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MILAN, Oct 2 (Reuters) - European shares fell on Tuesday as anti-euro rhetoric from a senior Italian lawmaker spooked investors, sparking a sell-off in the country’s sovereign bonds and sending shares in their banks to a 19-month low.
Italian banks, whose large government bond holdings makes them sensitive to political stress, fell 2.8 percent after Claudio Borghi, head of the lower house’s budget committee, said Italy would be better off out of the euro zone.
Banks were the biggest sectoral fallers in Europe, helping drag the pan European STOXX 600 index down 0.6 percent to their lowest in more than two weeks. Strength among oil stocks on the back of rising crude prices helped limit the losses.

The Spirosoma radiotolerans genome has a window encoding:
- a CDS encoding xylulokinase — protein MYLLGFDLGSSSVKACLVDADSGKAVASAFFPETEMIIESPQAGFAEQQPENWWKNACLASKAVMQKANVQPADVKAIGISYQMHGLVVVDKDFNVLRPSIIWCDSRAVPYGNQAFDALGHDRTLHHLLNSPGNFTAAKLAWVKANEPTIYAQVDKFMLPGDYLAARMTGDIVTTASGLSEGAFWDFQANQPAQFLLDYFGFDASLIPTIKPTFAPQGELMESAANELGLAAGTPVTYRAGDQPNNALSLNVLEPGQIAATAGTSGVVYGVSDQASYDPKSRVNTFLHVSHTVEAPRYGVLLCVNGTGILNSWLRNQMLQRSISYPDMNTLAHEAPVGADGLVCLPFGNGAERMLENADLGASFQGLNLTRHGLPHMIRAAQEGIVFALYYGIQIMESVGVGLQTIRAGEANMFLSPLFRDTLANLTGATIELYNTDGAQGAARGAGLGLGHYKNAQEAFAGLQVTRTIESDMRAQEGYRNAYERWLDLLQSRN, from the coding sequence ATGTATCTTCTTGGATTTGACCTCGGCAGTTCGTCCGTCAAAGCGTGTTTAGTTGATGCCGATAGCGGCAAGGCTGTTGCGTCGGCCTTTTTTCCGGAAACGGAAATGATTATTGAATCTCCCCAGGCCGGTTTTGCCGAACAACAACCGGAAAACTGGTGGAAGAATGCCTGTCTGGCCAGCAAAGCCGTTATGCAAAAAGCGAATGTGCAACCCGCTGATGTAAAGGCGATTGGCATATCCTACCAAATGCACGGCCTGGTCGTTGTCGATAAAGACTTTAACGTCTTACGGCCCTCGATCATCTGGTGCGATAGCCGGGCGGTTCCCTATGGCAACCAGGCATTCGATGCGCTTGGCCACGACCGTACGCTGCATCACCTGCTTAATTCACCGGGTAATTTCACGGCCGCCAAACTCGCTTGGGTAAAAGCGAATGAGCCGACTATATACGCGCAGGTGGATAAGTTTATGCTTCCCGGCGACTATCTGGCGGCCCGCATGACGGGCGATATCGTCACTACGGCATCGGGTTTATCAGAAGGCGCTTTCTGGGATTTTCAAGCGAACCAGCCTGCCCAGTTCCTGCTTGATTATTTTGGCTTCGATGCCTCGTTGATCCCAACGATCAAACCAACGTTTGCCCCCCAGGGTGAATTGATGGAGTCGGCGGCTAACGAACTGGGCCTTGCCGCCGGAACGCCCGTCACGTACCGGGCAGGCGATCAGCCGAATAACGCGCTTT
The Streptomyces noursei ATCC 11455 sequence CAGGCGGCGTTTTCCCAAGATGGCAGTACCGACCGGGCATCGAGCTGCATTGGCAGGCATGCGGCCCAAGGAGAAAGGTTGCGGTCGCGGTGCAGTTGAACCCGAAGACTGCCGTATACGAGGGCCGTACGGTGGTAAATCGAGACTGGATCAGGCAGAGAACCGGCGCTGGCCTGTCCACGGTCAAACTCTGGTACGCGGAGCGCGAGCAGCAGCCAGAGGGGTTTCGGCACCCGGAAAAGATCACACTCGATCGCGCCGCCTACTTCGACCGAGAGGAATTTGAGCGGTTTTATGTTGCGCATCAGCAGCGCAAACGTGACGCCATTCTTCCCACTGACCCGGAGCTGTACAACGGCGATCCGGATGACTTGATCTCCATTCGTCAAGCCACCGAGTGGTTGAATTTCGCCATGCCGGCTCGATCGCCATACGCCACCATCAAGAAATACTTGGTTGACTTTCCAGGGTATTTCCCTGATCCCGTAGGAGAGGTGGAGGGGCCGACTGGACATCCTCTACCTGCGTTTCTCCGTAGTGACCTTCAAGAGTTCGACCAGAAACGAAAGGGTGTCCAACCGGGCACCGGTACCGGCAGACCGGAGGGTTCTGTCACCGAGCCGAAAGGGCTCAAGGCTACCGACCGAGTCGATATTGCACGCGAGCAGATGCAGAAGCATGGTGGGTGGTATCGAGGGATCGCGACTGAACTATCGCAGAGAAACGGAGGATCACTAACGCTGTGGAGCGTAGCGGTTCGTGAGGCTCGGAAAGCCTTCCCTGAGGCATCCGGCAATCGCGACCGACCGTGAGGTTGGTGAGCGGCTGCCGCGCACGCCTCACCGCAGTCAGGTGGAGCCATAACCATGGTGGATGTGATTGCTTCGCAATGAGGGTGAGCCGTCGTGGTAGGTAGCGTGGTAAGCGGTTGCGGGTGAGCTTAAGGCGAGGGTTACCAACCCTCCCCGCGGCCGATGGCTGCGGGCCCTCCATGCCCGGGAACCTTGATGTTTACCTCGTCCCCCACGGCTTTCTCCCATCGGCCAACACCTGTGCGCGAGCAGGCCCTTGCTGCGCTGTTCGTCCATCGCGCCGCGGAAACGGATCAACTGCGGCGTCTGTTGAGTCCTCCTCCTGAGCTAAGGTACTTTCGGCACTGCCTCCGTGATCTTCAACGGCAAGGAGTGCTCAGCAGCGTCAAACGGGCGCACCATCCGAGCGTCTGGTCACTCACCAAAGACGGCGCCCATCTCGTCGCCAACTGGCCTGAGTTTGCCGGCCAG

Shares in Royal Mail hit an all-time low, down 6.5 percent as brokers cut their price targets on the stock following a surprise profit warning on Monday due to worse than expected pressures on letter volumes and productivity.
The STOXX 600 has fallen 1.7 percent so far this year due to worries over a trade war between the US and China and concerns over political stability in the region. (Reporting by Danilo Masoni, Editing by William Maclean)